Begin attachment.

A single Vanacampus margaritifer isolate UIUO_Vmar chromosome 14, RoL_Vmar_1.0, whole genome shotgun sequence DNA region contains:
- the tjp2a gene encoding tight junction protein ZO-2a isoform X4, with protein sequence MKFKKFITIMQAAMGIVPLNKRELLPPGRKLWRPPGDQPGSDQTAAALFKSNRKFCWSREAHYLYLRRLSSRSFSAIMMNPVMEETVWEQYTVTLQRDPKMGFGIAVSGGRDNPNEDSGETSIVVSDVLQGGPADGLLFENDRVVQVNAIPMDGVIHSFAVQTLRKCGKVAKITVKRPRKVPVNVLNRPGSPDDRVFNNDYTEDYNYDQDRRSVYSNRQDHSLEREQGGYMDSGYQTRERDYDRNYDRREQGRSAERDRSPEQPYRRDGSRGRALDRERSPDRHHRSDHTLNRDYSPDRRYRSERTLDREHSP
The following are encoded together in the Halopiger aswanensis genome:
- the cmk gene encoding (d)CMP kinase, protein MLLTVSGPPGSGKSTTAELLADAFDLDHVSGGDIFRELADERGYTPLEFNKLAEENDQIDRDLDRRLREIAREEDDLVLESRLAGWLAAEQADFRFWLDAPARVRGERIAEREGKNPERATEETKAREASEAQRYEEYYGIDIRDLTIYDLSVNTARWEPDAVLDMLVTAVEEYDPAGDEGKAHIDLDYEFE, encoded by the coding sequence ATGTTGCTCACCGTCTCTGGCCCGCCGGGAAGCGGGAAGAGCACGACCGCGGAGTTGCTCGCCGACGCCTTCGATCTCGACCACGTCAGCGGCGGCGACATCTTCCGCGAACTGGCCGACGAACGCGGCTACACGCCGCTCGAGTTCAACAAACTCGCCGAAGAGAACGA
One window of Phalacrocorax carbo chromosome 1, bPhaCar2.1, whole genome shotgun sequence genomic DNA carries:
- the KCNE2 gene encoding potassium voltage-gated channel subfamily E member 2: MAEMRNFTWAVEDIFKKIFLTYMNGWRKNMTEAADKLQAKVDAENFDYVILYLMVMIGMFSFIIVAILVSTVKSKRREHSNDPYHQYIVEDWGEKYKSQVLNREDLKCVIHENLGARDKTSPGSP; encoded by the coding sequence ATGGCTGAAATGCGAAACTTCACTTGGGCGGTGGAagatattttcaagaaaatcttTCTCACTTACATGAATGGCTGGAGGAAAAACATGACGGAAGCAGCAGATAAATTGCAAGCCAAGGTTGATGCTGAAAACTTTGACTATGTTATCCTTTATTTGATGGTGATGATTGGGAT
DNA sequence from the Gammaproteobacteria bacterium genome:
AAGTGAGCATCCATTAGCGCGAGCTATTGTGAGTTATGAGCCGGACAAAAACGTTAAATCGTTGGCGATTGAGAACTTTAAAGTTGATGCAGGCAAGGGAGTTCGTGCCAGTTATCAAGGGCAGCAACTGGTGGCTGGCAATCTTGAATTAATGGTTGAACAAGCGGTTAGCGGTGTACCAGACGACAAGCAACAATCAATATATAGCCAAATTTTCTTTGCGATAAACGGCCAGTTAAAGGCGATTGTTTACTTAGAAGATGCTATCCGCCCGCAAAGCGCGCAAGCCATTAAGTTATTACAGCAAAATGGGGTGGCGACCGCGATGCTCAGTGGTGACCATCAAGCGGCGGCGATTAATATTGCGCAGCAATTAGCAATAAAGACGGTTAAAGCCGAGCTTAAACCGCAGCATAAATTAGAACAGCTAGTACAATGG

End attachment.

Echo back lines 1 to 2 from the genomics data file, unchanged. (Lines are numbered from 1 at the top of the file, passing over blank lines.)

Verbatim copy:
A single Vanacampus margaritifer isolate UIUO_Vmar chromosome 14, RoL_Vmar_1.0, whole genome shotgun sequence DNA region contains:
- the tjp2a gene encoding tight junction protein ZO-2a isoform X4, with protein sequence MKFKKFITIMQAAMGIVPLNKRELLPPGRKLWRPPGDQPGSDQTAAALFKSNRKFCWSREAHYLYLRRLSSRSFSAIMMNPVMEETVWEQYTVTLQRDPKMGFGIAVSGGRDNPNEDSGETSIVVSDVLQGGPADGLLFENDRVVQVNAIPMDGVIHSFAVQTLRKCGKVAKITVKRPRKVPVNVLNRPGSPDDRVFNNDYTEDYNYDQDRRSVYSNRQDHSLEREQGGYMDSGYQTRERDYDRNYDRREQGRSAERDRSPEQPYRRDGSRGRALDRERSPDRHHRSDHTLNRDYSPDRRYRSERTLDREHSP